Fallacies

Misconception, Mistaken & Myth Arguments

by Susan Anne Ramsey

But let your communication be, Yea, yea; Nay, nay: for whatsoever is more than these cometh of evil. Matthew 5:37

FALLACIES

A fallacy is an incorrect way of reasoning. More narrowly, a fallacy is any attempt to persuade emotionally or psychologically, but not logically.

AMBIGUITY – The fallacy of ambiguity occurs when we use a word or phrase in such a way that its meaning is not clear or can be taken in more than one way.

GENETIC FALLACY – A genetic fallacy is an abusive appeal that consists of attempting to discredit a position by condemning its source (genesis) or to establish a position by condemning the source of an opposed viewpoint.

AD HOMINEM – Ad hominem is Latin for “to the man.” The fallacy of ad hominem consists in attacking the person rather than the person’s argument.

INVINCIBLE IGNORANCE – Invincible ignorance is the fallacy of insisting on the legitimacy of an idea or principle despite contradictory facts.

QUESTIONABLE CLAIM – A questionable claim is one that cannot stand up under investigation because of the breadth of its assertion.

INCONSISTENCY – The fallacy of inconsistency occurs when we contradict ourselves in word or action without justification for the change of mind.

BEGGING THE QUESTION
– Begging the question is the fallacy of answering a question with a variation of the very question asked or of assuming that the statement to be proved is true to make it look more plausible.

ARGUMENT FROM IGNORANCE
– The argument from ignorance is the fallacy of insisting that a statement is true until proved false or false until proved true.

FALSE APPEAL TO AUTHORITY
– Authority is an alleged expert source outside the agent on whom the agent is resting his or her claim to knowledge.

POPULARITY, OR DEMOCRACY – The fallacy of popularity, or democracy, is a false appeal to authority that relies on numbers alone to support its claim.

APPEAL TO TRADITIONAL WISDOM – Traditional wisdom is the fallacy of relying exclusively on the past to justify the present.

PROVINCIALISM – Provincialism is the fallacy of seeing things exclusively through the eyes of one’s own group, organization, or affiliation.

HASTY CONCLUSION
– The fallacy of hasty conclusion occurs when we make a judgment based on insufficient evidence.

TWO-WRONGS-MAKE-A-RIGHT – The fallacy of two-wrongs-make-a-right is the fallacy of defending what is considered wrongdoing by pointing to an instance of similar behavior.

STRAW MAN – The straw man fallacy consists of presenting a position in an altered version that is easier to attack than the original.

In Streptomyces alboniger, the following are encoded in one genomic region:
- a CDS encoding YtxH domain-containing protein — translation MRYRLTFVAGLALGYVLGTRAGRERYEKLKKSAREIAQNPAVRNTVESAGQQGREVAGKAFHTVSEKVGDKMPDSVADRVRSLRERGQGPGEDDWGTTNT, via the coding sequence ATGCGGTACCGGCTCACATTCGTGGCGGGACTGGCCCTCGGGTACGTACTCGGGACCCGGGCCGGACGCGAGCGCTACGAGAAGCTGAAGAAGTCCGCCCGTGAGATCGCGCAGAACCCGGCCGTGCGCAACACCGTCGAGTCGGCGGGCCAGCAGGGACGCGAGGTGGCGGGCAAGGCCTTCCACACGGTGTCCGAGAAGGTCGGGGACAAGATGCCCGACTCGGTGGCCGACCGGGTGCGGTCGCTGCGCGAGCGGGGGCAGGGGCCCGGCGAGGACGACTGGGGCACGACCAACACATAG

IS/OUGHT – The fallacy of is/ought consists of assuming that because something is the case, it ought to or should be the case; or that because something is not the case, it ought or should not be the case.

FALLACIES OF FAULTY CAUSATION – A causal statement asserts a relationship between two things such that one is said to bring about the other.

CAUSE AS A NECESSARY CONDITION
– Case sometimes carries the meaning of “necessary condition” – that is, a condition that must be present if the effect is to occur.

CAUSE AS A SUFFICIENT CONDITION – Cause sometimes carries the meaning of “sufficient condition” – that is, a condition in whose presence the effect will always occur.

CAUSE AS A CONTRIBUTORY CONDITION – Cause sometimes carries the meaning of “contributory condition” – that is, a condition that helps create the total set of conditions, necessary or sufficient, for an effect.

CAUSAL OVERSIMPLIFICATION – Assuming that a necessary or contributory cause for an event is the sufficient cause is causal oversimplification.

NEGLECT OF A COMMON CAUSE – This fallacy results from failing to recognize that two seemingly related events may be not causally related at all but rather are effects of a common cause.

POST HOC – Asserting that one event is the cause of another merely because the first preceded the second is the post hoc (Latin for “after this”) fallacy.

SLIPPERY SLOPE – The slippery-slope fallacy consists in objecting to a particular action because it supposedly will lead inevitably to a similar but less desirable action, which in turn will lead to an even less desirable action, and so on down the “slippery slope” to some ultimate horror.

CAUSAL INFERENCE FROM STATISTICAL CORRELATION
– This is the fallacy of assuming that because two phenomena as related statistically, they must be related causally.

Let the word of Christ dwell in you richly in all wisdom; teaching and admonishing one another in psalms and hymns and spiritual songs, singing with grace in your hearts to the Lord. Colossians 3:16

By the Grace of God, go we.